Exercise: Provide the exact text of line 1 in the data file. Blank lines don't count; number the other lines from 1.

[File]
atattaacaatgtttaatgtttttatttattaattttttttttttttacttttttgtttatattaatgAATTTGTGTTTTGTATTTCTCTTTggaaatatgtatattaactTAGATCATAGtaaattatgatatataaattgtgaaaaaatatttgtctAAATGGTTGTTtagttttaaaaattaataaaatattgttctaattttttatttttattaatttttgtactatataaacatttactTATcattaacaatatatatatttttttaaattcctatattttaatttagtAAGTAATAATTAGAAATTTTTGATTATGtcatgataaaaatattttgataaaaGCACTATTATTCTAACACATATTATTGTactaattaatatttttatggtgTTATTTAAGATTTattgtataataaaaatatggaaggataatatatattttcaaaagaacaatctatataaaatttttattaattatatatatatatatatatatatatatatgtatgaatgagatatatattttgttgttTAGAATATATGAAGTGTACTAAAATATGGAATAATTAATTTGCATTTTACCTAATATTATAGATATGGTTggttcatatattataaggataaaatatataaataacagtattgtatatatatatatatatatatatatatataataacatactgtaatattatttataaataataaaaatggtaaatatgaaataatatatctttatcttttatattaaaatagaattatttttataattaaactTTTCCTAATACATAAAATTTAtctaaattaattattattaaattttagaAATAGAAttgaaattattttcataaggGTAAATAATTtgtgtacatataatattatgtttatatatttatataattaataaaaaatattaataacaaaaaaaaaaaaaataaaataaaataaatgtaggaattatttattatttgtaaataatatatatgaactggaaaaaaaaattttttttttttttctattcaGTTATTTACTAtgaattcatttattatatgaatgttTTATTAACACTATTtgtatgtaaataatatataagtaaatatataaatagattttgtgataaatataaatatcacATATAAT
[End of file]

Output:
atattaacaatgtttaatgtttttatttattaattttttttttttttacttttttgtttatattaatgAATTTGTGTTTTGTATTTCTCTTTggaaatatgtatattaactTAGATCATAGtaaattatgatatataaattgtgaaaaaatatttgtctAAATGGTTGTTtagttttaaaaattaataaaatattgttctaattttttatttttattaatttttgtactatataaacatttactTATcattaacaatatatatatttttttaaattcctatattttaatttagtAAGTAATAATTAGAAATTTTTGATTATGtcatgataaaaatattttgataaaaGCACTATTATTCTAACACATATTATTGTactaattaatatttttatggtgTTATTTAAGATTTattgtataataaaaatatggaaggataatatatattttcaaaagaacaatctatataaaatttttattaattatatatatatatatatatatatatatatgtatgaatgagatatatattttgttgttTAGAATATATGAAGTGTACTAAAATATGGAATAATTAATTTGCATTTTACCTAATATTATAGATATGGTTggttcatatattataaggataaaatatataaataacagtattgtatatatatatatatatatatatatatataataacatactgtaatattatttataaataataaaaatggtaaatatgaaataatatatctttatcttttatattaaaatagaattatttttataattaaactTTTCCTAATACATAAAATTTAtctaaattaattattattaaattttagaAATAGAAttgaaattattttcataaggGTAAATAATTtgtgtacatataatattatgtttatatatttatataattaataaaaaatattaataacaaaaaaaaaaaaaataaaataaaataaatgtaggaattatttattatttgtaaataatatatatgaactggaaaaaaaaattttttttttttttctattcaGTTATTTACTAtgaattcatttattatatgaatgttTTATTAACACTATTtgtatgtaaataatatataagtaaatatataaatagattttgtgataaatataaatatcacATATAAT